Tartu University: Narva College
Facts and downloads
- Architect: Kavakava OÜ
- Location: Narva, Estonia
- Fellert Area: 3500 m² (37,674 ft²)
- Fellert Installer: Acoustic Baltic
- General contractor: YIT Estonia
- Type: New construction/renovation
The beak in Narva. Prize-winning Estonian illusion
The story of the Narva school’s origins is not only interesting, it also has a moral. It’s the story of three architects’ insistent strivings to gain acceptance for a design vision above and beyond the norm. Narva College has received a multitude of awards and international acclaim, and rightly so. Fellert and Even Better Secern played a lesser but very significant role in this prestigious project – creating high quality acoustical environments for Estonia’s future talents.
The city of Narva is a unique building environment in the correct meaning of the word. Most of the city was completely destroyed during the Second World War and when Estonia was later occupied by the Soviet Union, the order of the day was the most brutal possible – level it to the ground! An entirely new city was built up, with neither consideration to the previous city plan nor architecture. Moreover, Estonian citizens were forbidden to live in the city. A few buildings were spared however, such as the Alexander Cathedral and the old city hall. In this extremely sensitive environment, an entirely new school was to be built – a building with striking architecture. The twists and turns around this project are all too many to describe here in detail, but the architects at Kavakava finally gained acceptance for their visions, and if a city could smile, old Narva would grin with pleasure over the results. Directly adjoining the city hall there is now a building that unites history and the future in a spectacular manner, much due to the genial facade with it’s characteristic “beak” that from a distance is reminiscent of how the old Narva could have looked with an optical illusion. Being able to contribute to a smoothly functioning academic environment and high quality acoustics in such a building is a privilege enjoyed by few.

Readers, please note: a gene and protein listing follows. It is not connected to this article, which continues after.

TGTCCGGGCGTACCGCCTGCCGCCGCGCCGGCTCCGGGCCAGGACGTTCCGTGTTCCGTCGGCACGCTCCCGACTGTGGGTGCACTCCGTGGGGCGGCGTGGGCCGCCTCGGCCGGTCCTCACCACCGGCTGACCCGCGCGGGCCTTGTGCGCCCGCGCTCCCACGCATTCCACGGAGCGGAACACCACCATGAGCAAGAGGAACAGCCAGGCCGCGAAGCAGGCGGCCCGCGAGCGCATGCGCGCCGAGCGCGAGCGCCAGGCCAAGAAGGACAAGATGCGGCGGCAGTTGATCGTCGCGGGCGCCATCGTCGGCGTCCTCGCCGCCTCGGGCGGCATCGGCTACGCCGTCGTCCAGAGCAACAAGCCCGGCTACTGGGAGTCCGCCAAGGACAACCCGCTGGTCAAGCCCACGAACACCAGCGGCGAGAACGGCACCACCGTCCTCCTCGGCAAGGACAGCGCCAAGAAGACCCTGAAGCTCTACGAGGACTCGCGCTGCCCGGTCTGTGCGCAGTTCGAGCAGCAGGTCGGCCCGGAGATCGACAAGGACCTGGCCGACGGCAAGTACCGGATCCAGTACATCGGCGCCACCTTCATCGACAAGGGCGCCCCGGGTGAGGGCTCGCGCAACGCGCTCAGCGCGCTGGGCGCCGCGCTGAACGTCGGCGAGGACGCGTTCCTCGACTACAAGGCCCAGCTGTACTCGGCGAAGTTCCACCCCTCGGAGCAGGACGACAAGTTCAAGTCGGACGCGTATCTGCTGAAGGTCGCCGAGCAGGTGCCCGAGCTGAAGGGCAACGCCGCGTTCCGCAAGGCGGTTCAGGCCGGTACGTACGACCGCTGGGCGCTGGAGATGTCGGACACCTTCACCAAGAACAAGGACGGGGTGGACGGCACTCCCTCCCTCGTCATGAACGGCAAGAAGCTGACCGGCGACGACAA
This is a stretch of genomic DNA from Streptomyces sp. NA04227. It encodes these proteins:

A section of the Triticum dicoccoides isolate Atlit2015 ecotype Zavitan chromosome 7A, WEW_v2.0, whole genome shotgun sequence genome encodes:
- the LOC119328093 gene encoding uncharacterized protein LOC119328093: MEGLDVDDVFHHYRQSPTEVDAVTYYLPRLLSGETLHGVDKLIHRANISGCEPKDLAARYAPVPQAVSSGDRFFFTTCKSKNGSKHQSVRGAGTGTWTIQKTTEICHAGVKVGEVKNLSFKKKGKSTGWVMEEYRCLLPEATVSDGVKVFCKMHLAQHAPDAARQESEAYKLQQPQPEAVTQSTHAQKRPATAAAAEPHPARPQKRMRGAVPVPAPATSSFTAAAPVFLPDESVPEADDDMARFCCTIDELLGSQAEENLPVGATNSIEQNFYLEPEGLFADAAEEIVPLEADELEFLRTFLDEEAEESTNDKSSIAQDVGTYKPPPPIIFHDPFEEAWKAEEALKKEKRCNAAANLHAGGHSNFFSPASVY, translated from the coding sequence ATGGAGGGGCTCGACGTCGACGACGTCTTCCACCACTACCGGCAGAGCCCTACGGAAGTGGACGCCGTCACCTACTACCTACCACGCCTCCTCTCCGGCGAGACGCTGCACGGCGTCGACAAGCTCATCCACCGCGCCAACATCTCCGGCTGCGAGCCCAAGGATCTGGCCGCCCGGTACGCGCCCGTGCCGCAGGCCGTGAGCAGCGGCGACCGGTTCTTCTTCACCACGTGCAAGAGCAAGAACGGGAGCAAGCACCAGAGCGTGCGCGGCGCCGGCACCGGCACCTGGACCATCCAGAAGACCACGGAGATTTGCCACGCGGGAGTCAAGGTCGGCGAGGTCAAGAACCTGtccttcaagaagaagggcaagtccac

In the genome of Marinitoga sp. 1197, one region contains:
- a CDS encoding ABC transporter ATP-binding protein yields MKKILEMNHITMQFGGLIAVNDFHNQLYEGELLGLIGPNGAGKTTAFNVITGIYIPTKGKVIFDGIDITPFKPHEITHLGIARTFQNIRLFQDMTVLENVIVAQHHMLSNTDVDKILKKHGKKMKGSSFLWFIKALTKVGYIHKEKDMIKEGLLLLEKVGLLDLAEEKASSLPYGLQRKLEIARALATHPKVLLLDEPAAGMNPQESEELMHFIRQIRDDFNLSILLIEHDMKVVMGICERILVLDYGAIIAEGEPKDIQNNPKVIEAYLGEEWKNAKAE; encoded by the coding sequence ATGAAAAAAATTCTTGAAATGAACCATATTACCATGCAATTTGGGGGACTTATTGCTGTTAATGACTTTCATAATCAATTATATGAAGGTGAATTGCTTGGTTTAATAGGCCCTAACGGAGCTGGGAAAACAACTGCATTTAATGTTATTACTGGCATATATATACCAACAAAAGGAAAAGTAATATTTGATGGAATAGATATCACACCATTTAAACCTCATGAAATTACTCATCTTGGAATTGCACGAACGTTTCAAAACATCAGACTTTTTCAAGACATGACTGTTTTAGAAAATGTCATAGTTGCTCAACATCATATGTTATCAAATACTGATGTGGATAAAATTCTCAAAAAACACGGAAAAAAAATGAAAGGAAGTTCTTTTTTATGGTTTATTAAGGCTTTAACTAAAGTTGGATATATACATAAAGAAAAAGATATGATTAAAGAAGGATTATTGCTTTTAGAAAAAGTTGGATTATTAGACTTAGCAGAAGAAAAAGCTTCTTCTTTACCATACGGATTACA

(Photo: Mads Fredrik)
- Large surfaces, discriminating interior, good acoustics
- Historical building environment
- Educational activities with varying spatial needs